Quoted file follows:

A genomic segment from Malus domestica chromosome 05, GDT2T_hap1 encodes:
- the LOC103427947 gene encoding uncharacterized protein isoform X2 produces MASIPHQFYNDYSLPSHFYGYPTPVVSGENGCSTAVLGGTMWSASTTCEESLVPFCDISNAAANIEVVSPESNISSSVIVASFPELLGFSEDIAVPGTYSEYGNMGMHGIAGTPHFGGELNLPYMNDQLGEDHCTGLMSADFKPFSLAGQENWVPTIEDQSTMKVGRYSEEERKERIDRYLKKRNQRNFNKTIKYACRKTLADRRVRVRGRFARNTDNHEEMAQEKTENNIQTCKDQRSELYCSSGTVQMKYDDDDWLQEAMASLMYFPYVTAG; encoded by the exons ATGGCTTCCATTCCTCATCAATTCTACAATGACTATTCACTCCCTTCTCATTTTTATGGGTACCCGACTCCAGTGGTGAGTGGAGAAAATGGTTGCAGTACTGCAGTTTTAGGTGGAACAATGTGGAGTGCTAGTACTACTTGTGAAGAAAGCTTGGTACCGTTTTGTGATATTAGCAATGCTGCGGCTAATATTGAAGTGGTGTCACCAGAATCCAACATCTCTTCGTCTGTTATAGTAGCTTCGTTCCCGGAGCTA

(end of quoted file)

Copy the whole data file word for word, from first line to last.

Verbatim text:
A genomic segment from Malus domestica chromosome 05, GDT2T_hap1 encodes:
- the LOC103427947 gene encoding uncharacterized protein isoform X2 produces MASIPHQFYNDYSLPSHFYGYPTPVVSGENGCSTAVLGGTMWSASTTCEESLVPFCDISNAAANIEVVSPESNISSSVIVASFPELLGFSEDIAVPGTYSEYGNMGMHGIAGTPHFGGELNLPYMNDQLGEDHCTGLMSADFKPFSLAGQENWVPTIEDQSTMKVGRYSEEERKERIDRYLKKRNQRNFNKTIKYACRKTLADRRVRVRGRFARNTDNHEEMAQEKTENNIQTCKDQRSELYCSSGTVQMKYDDDDWLQEAMASLMYFPYVTAG; encoded by the exons ATGGCTTCCATTCCTCATCAATTCTACAATGACTATTCACTCCCTTCTCATTTTTATGGGTACCCGACTCCAGTGGTGAGTGGAGAAAATGGTTGCAGTACTGCAGTTTTAGGTGGAACAATGTGGAGTGCTAGTACTACTTGTGAAGAAAGCTTGGTACCGTTTTGTGATATTAGCAATGCTGCGGCTAATATTGAAGTGGTGTCACCAGAATCCAACATCTCTTCGTCTGTTATAGTAGCTTCGTTCCCGGAGCTA